Curcumin as an agent for cancer prevention in colorectal cancer


Year:

Session type:

Theme:

Sam Khan1,Ankur Karmokar1,Zahirah Sidat2,Nalini Foreman1,David Moore3,Anne Thomas1,Karen Brown1
1Leicester Cancer Research Centre, Robert Kilpatrick Clinical Sciences Building, University of Leicester, Leicester,2Hope Clinical Trials Facility, Leicester Royal Infirmary, Leicester,3University College London Hospitals NHS Foundation Trust, London

Abstract

Background

Over 25% of patients with colorectal cancer (CRC) present with metastatic disease for which the 5yr survival is 8%. Innovative prevention strategies to delay CRC are needed. Targeting cancer stem-like cells (CSCs) is a promising strategy. Nanog is crucial for the self-renewal of CSCs. Nanog is not expressed in most tissues, including normal adult stem-cells, representing a therapeutic target specific to cancer cells. Curcumin inhibits proliferation of CSCs derived from CRC and adenomas. In NOD/SCID mice bearing xenografts from patient-derived CRC CSCs, curcumin significantly inhibited tumour growth and improved survival. The mechanism of action of curcumin is investigated.

Method

  1. Affinity pull-down assays with curcumin-coupled beads were carried out. The effect of curcumin on Nanog-DNA interaction was evaluated using electrophoretic mobility shift and reporter assays.
  2. The effect of curcumin on protein and gene expression of Nanog was assessed via western blot and RNASeq respectively. Nanog expression and proliferation following curcumin treatment was measured using flow cytometry.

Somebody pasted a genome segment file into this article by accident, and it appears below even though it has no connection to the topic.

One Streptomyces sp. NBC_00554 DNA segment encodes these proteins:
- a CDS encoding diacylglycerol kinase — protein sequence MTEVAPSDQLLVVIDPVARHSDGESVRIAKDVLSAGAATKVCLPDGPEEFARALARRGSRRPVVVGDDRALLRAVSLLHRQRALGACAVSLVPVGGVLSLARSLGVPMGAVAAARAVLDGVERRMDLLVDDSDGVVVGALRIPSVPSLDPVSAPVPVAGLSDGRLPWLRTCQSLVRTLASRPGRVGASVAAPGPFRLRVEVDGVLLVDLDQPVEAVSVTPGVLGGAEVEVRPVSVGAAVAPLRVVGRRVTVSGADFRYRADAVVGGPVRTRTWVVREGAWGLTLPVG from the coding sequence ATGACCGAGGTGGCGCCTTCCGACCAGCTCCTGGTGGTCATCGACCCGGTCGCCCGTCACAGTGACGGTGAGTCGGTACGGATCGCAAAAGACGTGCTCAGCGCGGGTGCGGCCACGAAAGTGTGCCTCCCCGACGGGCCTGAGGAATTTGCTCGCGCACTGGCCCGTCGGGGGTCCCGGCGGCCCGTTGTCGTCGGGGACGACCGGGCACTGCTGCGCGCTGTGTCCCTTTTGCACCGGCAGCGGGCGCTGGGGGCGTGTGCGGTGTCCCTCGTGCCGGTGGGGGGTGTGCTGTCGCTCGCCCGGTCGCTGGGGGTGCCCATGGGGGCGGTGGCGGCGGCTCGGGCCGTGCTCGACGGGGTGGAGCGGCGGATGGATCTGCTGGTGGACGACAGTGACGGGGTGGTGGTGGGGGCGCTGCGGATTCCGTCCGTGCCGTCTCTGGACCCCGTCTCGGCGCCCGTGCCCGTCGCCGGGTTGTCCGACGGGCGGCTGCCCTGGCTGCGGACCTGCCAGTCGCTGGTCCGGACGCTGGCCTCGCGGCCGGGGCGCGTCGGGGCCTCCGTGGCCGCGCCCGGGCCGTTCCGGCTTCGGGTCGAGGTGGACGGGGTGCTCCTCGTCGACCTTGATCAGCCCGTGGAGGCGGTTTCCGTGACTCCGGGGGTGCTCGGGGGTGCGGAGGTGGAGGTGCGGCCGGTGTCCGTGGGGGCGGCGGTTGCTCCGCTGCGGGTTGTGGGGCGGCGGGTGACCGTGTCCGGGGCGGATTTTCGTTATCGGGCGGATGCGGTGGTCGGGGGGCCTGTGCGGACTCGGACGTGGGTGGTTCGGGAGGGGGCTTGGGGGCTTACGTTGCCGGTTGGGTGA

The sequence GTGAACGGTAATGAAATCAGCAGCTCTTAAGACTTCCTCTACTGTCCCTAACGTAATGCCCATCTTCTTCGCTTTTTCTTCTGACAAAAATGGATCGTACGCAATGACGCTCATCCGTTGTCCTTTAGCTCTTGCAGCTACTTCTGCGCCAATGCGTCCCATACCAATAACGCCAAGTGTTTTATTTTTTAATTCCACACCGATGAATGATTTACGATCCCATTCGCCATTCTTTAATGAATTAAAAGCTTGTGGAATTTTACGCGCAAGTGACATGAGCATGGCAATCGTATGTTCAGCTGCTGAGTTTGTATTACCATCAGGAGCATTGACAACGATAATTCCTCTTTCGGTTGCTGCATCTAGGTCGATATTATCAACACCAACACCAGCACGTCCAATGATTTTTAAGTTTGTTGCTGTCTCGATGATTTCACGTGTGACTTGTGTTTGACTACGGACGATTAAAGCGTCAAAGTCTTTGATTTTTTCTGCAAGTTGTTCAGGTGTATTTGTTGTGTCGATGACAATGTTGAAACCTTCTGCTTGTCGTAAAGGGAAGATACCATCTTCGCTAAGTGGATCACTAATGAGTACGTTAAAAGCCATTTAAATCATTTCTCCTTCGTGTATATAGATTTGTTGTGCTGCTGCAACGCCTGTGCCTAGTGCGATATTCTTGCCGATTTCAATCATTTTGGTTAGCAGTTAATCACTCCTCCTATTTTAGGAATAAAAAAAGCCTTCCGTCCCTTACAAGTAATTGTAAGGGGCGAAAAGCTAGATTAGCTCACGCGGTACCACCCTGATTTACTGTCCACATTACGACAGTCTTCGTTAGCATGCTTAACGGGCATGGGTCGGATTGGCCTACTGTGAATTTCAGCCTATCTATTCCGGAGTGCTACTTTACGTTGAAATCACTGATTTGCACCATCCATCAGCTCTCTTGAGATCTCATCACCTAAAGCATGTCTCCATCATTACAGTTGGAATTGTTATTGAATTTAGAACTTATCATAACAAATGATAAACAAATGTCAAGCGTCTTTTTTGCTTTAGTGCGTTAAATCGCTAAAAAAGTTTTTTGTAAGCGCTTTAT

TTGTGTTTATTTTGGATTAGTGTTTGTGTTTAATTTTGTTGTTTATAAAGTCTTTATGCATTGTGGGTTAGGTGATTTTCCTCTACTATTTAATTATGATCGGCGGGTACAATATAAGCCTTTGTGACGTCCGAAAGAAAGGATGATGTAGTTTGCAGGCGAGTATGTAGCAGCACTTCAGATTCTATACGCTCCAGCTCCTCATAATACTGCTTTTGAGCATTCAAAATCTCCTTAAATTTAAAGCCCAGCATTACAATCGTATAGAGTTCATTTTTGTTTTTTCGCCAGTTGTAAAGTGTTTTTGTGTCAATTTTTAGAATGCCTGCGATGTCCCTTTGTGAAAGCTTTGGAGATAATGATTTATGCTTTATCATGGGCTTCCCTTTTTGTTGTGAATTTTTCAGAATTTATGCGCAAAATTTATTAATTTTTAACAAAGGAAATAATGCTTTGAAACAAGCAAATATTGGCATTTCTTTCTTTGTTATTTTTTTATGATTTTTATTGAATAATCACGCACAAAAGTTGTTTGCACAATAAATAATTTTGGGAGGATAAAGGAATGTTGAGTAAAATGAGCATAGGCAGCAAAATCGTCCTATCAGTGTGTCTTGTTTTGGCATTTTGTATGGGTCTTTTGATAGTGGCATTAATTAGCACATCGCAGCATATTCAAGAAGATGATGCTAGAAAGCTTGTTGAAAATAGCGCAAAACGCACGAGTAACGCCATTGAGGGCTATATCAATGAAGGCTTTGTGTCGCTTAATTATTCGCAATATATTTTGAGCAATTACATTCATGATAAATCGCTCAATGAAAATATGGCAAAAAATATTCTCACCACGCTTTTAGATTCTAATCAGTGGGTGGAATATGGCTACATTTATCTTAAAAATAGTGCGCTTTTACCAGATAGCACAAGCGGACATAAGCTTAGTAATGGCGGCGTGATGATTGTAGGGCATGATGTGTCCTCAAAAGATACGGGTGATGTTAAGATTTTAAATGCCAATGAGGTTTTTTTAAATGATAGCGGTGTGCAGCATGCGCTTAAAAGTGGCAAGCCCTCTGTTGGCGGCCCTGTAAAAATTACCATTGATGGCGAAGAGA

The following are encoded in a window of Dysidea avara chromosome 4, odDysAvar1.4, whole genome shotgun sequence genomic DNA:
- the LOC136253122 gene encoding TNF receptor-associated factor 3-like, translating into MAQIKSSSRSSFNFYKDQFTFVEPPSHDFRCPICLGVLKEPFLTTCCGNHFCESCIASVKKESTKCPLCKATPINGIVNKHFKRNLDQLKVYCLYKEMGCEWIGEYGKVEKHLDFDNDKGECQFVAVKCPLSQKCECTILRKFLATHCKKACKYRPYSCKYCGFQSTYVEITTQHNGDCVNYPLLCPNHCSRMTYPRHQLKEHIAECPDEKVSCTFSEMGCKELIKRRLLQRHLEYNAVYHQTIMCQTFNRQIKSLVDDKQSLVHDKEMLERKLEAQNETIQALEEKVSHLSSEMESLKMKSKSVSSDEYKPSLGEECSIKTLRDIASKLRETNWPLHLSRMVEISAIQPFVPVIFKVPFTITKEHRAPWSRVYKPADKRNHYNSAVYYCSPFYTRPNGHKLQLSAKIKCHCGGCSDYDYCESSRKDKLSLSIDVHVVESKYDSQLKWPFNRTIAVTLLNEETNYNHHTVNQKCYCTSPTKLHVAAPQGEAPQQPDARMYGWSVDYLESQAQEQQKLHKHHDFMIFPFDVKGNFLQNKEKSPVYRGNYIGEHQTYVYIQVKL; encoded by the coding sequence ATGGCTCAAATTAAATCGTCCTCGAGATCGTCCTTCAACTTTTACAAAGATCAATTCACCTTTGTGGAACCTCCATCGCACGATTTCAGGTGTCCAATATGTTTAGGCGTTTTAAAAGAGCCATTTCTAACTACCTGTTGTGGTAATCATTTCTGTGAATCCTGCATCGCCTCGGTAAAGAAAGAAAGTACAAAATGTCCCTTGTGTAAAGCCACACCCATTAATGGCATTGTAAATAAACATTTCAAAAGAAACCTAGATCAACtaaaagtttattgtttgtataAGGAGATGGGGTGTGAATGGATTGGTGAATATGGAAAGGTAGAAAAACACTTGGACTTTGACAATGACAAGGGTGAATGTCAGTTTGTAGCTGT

3. Patient tissues were subtyped, profiled for Nanog, explanted and treated with curcumin. Subsequently, changes in Nanog expression, proliferation and differentiation (Mucin-2) were assessed.

Results

  1. Curcumin binds Nanog (106±8μM), specifically the homeodomain, inhibits Nanog-DNA interaction and significantly decreases Nanog transcriptional activity.
  2. HCT116GFP/Nanog colospheres were more sensitive to curcumin treatment than control cells. Nanog protein was reduced following curcumin treatment. RNASeq analysis is ongoing. Nanog+ and Nanog+Ki67+ populations were significantly reduced following treatment.
  3. Nanog expression was significantly higher in adenoma and CRC tissues compared to normal tissues. Following curcumin treatment Nanog+ and Nanog+Ki67+ expression was reduced in the 16/20 patient samples, across all consensus molecular subtypes. Curcumin reduced Nanog expression with a concurrent increase in Mucin-2 (non-CSC) expression.

Conclusion

Nanog is targeted by curcumin in adenoma and CRC tissues. Nanog may serve as a biomarker in clinical trials to identify individuals most amenable to curcumin for the prevention of CRC.